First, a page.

One day- while drawing and painting in Judy’s class- on my large paper sheet taped up to my foam core board- with blue washes of ink and pink pastels- the Dean of the college came through our classroom. I was proud of my drawing and worked even more diligently under his watch. I heard the dean say, “do you think it’s such a good idea to let them use color yet?” I’m so thankful that Judy did. She was a shining light in a faculty and program that emphasized discipline over experimentation. In her class- the arts could be playful and beautiful and exciting- and that didn’t make it any less serious.
One day- a male friend of mine modeled for my class. He was someone I had met walking around campus- and interesting person to talk to but we never got particularly close. When he took off his clothes- I discovered that he was beautiful. Under those dingy jeans and that baggy flannel- he had toasty almond perfect skin and lovely rippling abs. We took a drive together during our lunch break and ate burritos before coming back to class. He never modeled again- and I never again saw him naked.
I never thought of Judy Bernstein as a feminist. In my college, liberal was the default. We worked so hard on learning to see- and learning to make our hands make marks that transformed the outside world into a representation of reality- that there wasn’t much time left for protest or social critique. I was busy enough at the time balancing school and parenting my pre-schooler, while also struggling to learn how to live on my own and develop a social life. I had come to school interested in social justice and activism- but there just wasn’t enough time to do it all.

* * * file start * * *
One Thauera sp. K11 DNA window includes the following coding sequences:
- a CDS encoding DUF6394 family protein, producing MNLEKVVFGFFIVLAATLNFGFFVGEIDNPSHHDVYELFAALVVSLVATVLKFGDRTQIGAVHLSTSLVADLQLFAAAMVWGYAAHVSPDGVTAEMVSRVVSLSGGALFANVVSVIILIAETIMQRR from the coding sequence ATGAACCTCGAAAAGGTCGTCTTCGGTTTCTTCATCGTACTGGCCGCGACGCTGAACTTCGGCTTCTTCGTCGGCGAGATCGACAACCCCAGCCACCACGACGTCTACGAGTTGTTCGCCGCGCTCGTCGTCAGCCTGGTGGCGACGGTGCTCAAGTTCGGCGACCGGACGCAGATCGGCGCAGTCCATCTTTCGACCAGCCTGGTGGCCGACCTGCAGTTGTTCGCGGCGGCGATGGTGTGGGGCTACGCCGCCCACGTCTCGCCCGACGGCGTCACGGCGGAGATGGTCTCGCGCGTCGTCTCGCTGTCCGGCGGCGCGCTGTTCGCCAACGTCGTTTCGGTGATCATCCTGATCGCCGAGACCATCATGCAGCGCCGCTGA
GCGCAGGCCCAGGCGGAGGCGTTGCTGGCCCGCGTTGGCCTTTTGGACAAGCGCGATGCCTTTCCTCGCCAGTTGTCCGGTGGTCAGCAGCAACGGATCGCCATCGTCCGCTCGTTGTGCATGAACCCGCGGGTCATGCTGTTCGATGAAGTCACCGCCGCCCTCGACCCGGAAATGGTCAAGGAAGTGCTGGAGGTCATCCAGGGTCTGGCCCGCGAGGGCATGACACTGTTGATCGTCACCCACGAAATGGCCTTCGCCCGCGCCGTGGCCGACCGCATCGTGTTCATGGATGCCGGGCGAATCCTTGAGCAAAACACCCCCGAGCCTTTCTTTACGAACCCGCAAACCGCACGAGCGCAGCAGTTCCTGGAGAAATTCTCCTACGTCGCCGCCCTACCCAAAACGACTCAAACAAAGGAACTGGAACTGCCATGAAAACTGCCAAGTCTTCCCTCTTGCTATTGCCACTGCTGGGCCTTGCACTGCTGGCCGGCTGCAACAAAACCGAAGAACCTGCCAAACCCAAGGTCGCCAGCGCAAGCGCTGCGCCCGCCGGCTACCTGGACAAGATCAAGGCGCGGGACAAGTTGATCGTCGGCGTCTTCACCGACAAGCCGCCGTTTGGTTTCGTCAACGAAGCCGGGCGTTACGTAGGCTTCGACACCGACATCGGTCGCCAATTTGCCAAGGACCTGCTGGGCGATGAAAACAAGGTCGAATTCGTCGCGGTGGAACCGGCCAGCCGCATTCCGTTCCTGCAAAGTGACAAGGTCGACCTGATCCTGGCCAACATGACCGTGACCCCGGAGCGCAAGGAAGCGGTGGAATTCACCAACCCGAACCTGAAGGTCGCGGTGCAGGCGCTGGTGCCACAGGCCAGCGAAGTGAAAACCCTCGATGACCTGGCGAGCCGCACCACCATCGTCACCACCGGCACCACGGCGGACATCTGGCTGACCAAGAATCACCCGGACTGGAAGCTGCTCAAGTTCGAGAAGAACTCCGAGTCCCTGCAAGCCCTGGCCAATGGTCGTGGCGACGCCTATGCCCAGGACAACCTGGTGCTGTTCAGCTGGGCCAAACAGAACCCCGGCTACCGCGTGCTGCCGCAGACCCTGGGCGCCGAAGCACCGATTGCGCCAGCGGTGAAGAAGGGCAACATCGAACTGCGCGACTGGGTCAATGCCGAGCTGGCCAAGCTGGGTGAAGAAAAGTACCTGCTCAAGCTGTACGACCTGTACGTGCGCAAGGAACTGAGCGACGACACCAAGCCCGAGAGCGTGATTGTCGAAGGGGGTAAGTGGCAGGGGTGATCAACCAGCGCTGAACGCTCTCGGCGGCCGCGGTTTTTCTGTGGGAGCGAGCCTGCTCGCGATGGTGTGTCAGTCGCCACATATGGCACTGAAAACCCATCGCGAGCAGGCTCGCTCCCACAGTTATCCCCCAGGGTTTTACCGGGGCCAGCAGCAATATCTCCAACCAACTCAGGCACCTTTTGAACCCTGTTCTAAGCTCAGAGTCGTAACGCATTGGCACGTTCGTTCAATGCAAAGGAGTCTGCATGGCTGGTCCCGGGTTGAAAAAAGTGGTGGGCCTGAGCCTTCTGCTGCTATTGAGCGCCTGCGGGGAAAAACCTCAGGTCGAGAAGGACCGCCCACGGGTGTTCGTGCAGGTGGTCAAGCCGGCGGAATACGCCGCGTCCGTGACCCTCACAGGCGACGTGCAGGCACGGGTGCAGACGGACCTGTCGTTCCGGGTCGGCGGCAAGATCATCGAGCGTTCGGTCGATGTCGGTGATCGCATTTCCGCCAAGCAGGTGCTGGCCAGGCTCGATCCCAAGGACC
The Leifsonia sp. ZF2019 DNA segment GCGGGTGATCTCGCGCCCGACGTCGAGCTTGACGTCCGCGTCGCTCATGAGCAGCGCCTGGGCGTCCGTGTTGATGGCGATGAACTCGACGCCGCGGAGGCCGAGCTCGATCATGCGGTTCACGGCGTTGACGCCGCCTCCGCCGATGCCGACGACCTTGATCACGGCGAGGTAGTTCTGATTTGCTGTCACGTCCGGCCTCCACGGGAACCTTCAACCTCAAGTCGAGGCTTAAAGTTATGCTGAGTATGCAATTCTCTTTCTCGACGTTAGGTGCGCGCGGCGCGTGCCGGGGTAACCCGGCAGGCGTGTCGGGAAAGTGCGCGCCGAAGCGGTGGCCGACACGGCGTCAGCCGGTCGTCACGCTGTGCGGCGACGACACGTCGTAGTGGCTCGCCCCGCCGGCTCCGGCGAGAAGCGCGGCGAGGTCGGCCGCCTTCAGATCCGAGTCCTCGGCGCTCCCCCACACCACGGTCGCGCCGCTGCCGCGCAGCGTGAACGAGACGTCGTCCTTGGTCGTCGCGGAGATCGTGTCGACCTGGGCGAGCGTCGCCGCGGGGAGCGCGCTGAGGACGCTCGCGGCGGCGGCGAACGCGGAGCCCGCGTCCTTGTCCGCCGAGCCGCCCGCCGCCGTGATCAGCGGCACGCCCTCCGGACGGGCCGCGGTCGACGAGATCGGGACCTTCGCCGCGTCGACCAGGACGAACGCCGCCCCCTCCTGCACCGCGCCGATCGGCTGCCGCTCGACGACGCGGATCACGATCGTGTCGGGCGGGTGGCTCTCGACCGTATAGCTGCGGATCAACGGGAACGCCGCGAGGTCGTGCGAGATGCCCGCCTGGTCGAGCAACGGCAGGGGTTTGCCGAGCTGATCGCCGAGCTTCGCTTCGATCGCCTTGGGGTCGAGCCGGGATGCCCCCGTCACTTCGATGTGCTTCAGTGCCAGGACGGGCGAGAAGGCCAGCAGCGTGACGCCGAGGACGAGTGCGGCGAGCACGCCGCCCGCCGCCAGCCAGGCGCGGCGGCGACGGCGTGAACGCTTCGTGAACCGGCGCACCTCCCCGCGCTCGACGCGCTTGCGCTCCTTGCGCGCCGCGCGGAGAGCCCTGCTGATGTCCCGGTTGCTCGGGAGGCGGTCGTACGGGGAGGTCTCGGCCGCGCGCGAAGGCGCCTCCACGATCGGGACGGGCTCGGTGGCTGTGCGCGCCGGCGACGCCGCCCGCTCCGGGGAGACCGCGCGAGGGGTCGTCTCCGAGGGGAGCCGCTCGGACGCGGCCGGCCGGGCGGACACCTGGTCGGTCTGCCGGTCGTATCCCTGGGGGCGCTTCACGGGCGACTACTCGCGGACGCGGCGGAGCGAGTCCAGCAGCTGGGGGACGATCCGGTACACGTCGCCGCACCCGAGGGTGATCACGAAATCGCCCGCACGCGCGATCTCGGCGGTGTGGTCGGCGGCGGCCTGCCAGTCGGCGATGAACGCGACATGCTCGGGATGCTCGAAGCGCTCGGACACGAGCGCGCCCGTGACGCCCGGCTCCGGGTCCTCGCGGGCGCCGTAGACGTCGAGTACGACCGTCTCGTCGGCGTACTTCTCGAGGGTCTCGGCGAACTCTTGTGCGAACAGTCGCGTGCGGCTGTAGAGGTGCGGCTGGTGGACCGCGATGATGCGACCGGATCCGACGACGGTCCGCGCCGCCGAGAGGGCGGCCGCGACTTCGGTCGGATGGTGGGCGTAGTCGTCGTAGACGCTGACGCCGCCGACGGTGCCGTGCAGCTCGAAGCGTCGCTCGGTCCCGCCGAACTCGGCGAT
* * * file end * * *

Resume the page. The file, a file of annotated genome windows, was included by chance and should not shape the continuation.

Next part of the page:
The art program at Purchase had several strong female art instructors, and many of our instructors had studied nearby at Yale. This was something that made me feel both proud and resentful- we had top notch instructors at state school prices- but our discount education lacked the brand name appeal. Our models were male and female- beautiful and ugly- young and old. Drawing, and later painting, the figure was an important part of becoming an artist. I felt that if I could learn to really draw and paint people well- I could draw and paint anything. That’s what I wanted more than anything- to refine my skills and develop my voice as an artist.
I came across references to Judith Bernstein on an art blog that I visited recently- and I was so happy to see my old instructor receiving recognition! Some google searches led to more articles- like this one: http://www.brooklynrail.org/2013/02/artseen/judith-bernstein-hard-2
It talks about what it was like for her in the 60’s as a female art student. As a feminist in a male-dominated art world. I don’t remember her ever talking about this- but I do know for sure that she taught her class the way classes should be taught. In her brightly colored reboks- she walked the walk- and for that I’m grateful.
A re-creation of the Saks Fifth Avenue window display by Schwartz 2013
I was walking through the upper class shopping district of San Francisco and saw these window displays and thought “What would they look like if I was their window display artist?” So i re-imagined them.
The photos are used to show how Saks Artists rendered their displays.
These drawings are in no way affiliated with Saks Fifth Avenue or the designer’s featured.
“Wanting to kiss my boyfriend who doesn’t touch me (I’m gonna love you until i die)” 2012 by Schwartz